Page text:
This science-policy-action axis is one of the reasons they all believe in providing unrestricted core funding to the Environment Fund, UNEP’s core source of flexible funds that supports the bedrock of its work worldwide, rather than specifying to which projects funding should go.

Anna Jardfelt, Ambassador and Permanent Representative of Sweden to UNEP said that “UNEP is a very important organization for Sweden. We’ve been a longstanding supporter and core contributor to the Environment Fund. I think that all of us realize how important the environmental issues are, and the need to strengthen UNEP.”

While only constituting five countries (or 2.6 percent) out of UNEP’s 193 member States, the Nordic countries together provide around 20 per cent of the funding to the Environment Fund. During the period from 2012 to 2018, this amounted to almost US$103 million. In addition, they provided US$144 million in earmarked funding for thematic areas in 2015–2018.

Further to strengthening the UN Environment Assembly and rolling out UN reform, the Nordics are also supportive of a renewed global international environmental governance to fulfil international commitments. Enhancing synergies among the multilateral environmental agreements, many of which are supported and administered by UNEP, is another important piece of the puzzle.

“We cannot answer to the challenges of environment alone. We need cooperation to do this, international cooperation, and in this respect UNEP is and remains our key partner. We will need to deepen and broaden that cooperation together with other countries,” said Erik Lundberg, Ambassador and Permanent Representative of Finland to UNEP.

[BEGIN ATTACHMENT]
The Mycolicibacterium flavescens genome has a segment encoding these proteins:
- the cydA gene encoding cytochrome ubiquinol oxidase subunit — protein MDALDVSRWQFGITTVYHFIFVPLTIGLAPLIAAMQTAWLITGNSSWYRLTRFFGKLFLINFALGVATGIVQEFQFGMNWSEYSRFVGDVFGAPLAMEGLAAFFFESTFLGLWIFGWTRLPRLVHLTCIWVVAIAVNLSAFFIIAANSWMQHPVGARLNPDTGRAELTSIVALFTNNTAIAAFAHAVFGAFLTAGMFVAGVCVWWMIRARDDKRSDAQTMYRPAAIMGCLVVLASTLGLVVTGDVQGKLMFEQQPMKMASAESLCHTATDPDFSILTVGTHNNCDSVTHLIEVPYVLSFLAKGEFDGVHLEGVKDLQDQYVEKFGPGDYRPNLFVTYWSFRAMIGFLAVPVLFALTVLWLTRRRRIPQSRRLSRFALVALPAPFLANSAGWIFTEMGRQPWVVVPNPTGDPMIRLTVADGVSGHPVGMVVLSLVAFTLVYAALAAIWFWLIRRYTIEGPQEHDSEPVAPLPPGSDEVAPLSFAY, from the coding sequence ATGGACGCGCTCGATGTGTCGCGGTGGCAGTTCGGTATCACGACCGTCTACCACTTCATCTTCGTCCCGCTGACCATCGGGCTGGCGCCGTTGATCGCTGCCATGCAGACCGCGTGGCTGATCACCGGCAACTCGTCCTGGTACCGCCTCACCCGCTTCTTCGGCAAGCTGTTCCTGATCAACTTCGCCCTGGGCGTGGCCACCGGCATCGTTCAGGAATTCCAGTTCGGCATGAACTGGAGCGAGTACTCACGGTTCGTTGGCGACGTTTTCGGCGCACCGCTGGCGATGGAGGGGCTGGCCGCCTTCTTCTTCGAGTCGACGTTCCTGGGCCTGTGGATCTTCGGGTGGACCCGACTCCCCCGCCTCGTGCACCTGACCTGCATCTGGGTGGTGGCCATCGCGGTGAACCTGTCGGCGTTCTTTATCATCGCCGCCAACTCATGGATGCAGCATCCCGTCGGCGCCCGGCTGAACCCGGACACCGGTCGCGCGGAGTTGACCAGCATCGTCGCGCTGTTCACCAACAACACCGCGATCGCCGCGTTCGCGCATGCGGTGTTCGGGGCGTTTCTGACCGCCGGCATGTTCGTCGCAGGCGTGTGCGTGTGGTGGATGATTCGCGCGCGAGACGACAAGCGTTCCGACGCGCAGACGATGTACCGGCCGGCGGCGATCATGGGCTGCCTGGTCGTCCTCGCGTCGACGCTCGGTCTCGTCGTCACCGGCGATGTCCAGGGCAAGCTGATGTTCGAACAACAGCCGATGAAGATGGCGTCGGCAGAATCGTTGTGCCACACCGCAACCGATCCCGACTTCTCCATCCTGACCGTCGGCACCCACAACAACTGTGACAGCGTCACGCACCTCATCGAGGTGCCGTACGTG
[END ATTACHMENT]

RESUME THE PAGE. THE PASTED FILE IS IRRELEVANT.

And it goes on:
International environmental governance was discussed at a panel debate that attracted an audience of over 120 UN staff and Member State representatives. The debate took a report commissioned by the Nordic Council of Ministers entitled “International Environmental Governance – Accomplishments and Way Forward” as a starting point.

In the Nordic countries, the environment is prioritized at the highest level: “Earlier this year, the Prime Ministers of Nordic Countries declared that they want to demonstrate leadership against climate change, and to become carbon neutral societies,” said Unnur Orradottir Ramette, Ambassador of Iceland, the country that currently chairs the Nordic Council of Ministers.

After concluding the consultations, Ambassador Rognlie confirmed that the Nordic countries and UNEP share the assessment of environmental challenges and opportunities. We have had very good and honest discussions during these consultations and we were really happy to listen to the Executive Director talking about her long-term visions for UNEP. We really support her in her work,” said Rognlie.

UNEP’s Executive Director expressed her deep appreciation of the partnership: “Now that the environment is more on the agenda than ever before, we are so grateful to our Nordic donors and friends for their leadership, for their stepping up, for their leaning in on the critical issues pertaining to environmental sustainability and stewardship that we have to address,” said Andersen.